NEW YORK (GenomeWeb News) – Chromatin today announced an extension of its agreement with Syngenta Biotechology for use of Chromatin's gene stacking technology for soybean applications.
The deal builds on earlier agreements between the two firms. The original deal, forged in 2007, gave Syngenta non-exclusive rights to use Chromatin's technology for trait genes in corn and soybean. Two years later, Syngenta acquired exclusive worldwide research and commercial license rights to the technology for use in sugar cane.
The two firms today said that they have begun work to further the gene stacking technology for use on soybeans. They did not elaborate.
Terms of the extension were not disclosed.
Chromatin is based in Chicago and develops technologies for use in the agricultural, energy, chemical, nutritional, and pharmaceutical areas. Its gene stacking technology uses a plant's own DNA to deliver genes on a mini-chromosome, genetic elements built to deliver multiple traits "and accelerate the development of new products, providing new benefits to growers, industrial bioprocessors, and consumers," Chromatin said in a statement.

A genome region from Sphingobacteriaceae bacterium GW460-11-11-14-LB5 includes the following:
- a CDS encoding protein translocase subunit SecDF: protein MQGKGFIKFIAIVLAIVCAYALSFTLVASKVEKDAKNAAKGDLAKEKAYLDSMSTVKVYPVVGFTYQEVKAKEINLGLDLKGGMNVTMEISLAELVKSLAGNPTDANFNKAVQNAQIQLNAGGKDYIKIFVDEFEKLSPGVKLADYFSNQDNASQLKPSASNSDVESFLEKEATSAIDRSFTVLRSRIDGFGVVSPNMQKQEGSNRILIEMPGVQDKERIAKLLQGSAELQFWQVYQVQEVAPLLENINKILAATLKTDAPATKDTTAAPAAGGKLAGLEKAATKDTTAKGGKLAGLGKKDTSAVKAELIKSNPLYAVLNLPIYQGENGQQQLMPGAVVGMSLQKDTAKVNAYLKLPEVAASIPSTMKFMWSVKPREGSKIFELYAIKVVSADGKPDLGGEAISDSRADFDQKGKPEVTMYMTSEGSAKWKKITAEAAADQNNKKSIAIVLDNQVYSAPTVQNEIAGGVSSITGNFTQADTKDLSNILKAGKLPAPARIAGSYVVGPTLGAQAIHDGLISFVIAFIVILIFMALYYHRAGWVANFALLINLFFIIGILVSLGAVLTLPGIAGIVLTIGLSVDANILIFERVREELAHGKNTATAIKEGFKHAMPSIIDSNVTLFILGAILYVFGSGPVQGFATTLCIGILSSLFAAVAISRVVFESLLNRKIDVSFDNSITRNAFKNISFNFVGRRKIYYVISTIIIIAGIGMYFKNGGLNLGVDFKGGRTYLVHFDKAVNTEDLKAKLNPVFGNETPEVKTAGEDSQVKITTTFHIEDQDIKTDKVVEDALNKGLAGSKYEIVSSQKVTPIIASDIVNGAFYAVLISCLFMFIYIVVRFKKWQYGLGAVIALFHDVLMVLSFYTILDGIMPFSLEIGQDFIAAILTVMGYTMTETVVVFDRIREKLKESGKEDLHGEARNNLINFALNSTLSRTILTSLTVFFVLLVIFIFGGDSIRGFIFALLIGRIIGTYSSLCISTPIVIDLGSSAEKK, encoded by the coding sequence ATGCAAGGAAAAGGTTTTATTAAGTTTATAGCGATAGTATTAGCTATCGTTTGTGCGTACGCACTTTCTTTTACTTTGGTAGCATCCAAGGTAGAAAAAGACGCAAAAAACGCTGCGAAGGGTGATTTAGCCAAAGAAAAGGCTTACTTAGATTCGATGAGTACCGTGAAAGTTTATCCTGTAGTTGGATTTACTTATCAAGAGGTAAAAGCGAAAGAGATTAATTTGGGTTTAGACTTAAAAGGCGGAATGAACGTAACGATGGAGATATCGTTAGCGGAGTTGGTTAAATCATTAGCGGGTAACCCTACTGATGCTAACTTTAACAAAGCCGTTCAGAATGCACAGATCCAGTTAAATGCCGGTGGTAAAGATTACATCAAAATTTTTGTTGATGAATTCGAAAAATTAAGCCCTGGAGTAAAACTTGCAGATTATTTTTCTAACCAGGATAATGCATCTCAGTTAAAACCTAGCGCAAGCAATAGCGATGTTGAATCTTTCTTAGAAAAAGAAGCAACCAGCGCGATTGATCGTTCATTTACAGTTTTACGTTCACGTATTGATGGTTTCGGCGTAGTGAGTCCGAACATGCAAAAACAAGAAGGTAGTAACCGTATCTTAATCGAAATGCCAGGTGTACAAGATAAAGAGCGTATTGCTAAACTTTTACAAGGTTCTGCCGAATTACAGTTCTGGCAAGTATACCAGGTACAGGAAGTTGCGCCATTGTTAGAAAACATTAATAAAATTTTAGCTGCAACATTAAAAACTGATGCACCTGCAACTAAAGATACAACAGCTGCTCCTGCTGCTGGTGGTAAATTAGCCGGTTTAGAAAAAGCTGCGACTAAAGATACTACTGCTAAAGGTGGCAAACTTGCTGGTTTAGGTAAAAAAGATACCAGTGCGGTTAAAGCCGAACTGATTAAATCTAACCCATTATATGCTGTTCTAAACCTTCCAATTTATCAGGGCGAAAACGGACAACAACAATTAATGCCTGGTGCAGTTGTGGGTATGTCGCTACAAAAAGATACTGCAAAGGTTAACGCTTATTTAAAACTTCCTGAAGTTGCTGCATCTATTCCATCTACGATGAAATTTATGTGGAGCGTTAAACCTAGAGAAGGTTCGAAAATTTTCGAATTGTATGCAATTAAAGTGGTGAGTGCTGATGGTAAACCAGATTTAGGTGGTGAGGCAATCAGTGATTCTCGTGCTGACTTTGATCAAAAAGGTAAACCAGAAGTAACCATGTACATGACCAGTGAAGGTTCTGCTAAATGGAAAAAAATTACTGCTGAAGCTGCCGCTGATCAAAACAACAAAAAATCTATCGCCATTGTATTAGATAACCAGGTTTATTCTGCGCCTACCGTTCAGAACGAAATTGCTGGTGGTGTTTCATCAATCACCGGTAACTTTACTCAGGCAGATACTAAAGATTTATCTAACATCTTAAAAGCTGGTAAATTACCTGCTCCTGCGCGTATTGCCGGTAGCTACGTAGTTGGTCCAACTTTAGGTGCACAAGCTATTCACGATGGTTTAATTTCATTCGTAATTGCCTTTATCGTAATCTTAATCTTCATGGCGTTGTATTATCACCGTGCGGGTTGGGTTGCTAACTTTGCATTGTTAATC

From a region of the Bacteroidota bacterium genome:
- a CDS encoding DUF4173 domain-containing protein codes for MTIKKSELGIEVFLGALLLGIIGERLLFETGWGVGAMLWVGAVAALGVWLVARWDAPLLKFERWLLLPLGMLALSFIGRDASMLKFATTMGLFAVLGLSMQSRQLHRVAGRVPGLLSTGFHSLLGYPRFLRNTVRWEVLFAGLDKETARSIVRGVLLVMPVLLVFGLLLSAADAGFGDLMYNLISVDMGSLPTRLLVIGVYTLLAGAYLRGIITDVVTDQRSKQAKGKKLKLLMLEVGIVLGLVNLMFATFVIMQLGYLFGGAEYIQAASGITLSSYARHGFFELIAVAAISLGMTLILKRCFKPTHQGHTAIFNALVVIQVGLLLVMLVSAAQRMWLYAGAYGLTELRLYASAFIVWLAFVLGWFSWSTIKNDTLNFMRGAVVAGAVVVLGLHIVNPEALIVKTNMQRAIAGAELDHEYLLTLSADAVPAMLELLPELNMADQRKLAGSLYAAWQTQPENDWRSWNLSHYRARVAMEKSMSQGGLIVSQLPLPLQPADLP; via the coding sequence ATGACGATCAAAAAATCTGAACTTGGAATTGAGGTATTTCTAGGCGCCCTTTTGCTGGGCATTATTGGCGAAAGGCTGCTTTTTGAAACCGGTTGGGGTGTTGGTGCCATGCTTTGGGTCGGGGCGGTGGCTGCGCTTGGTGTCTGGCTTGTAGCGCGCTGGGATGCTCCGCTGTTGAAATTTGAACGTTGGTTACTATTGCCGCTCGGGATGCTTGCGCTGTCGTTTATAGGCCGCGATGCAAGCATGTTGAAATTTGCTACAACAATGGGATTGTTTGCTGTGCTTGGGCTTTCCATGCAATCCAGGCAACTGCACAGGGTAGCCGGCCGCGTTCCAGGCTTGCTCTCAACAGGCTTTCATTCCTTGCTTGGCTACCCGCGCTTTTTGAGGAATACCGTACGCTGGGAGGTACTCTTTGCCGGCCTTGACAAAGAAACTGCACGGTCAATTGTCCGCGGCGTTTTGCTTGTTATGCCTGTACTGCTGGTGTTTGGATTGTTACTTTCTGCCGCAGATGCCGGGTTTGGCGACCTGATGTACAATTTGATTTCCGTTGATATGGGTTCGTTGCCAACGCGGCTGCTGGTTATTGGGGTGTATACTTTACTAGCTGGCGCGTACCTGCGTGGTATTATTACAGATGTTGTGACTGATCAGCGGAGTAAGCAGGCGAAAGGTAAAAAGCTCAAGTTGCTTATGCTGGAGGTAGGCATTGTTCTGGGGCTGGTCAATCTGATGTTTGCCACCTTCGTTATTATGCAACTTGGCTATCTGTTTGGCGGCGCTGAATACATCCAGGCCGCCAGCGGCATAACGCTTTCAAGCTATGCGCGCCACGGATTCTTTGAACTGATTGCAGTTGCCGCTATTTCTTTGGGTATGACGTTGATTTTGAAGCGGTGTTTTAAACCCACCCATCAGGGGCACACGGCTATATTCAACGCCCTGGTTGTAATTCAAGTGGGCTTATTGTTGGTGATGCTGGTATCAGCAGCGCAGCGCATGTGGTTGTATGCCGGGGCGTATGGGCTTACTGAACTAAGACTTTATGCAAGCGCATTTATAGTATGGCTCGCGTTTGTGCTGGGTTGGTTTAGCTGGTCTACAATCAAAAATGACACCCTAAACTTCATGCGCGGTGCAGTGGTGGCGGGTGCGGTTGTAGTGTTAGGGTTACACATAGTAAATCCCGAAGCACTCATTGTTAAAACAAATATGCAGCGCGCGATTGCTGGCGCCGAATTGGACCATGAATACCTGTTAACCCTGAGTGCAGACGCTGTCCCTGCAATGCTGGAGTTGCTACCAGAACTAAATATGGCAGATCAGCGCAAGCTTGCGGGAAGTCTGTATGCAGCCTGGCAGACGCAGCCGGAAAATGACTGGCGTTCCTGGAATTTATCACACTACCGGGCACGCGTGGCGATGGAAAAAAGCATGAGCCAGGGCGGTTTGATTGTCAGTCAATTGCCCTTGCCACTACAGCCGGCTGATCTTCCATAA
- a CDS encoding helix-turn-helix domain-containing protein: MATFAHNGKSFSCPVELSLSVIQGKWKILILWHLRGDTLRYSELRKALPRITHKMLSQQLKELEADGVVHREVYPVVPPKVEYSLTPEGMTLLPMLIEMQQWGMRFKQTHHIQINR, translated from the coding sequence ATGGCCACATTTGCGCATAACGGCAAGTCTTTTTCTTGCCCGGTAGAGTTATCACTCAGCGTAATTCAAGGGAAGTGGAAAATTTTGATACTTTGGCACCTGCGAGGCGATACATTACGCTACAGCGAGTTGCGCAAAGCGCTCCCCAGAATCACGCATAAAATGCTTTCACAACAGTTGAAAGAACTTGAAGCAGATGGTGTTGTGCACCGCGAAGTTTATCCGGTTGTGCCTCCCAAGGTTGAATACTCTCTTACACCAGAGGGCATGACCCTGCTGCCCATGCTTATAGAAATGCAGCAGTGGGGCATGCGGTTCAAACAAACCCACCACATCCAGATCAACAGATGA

Syngenta is an agribusiness based in Basel, Switzerland, engaged in the development, manufacture, and marketing of products for the enhancement of crop yields and food quality.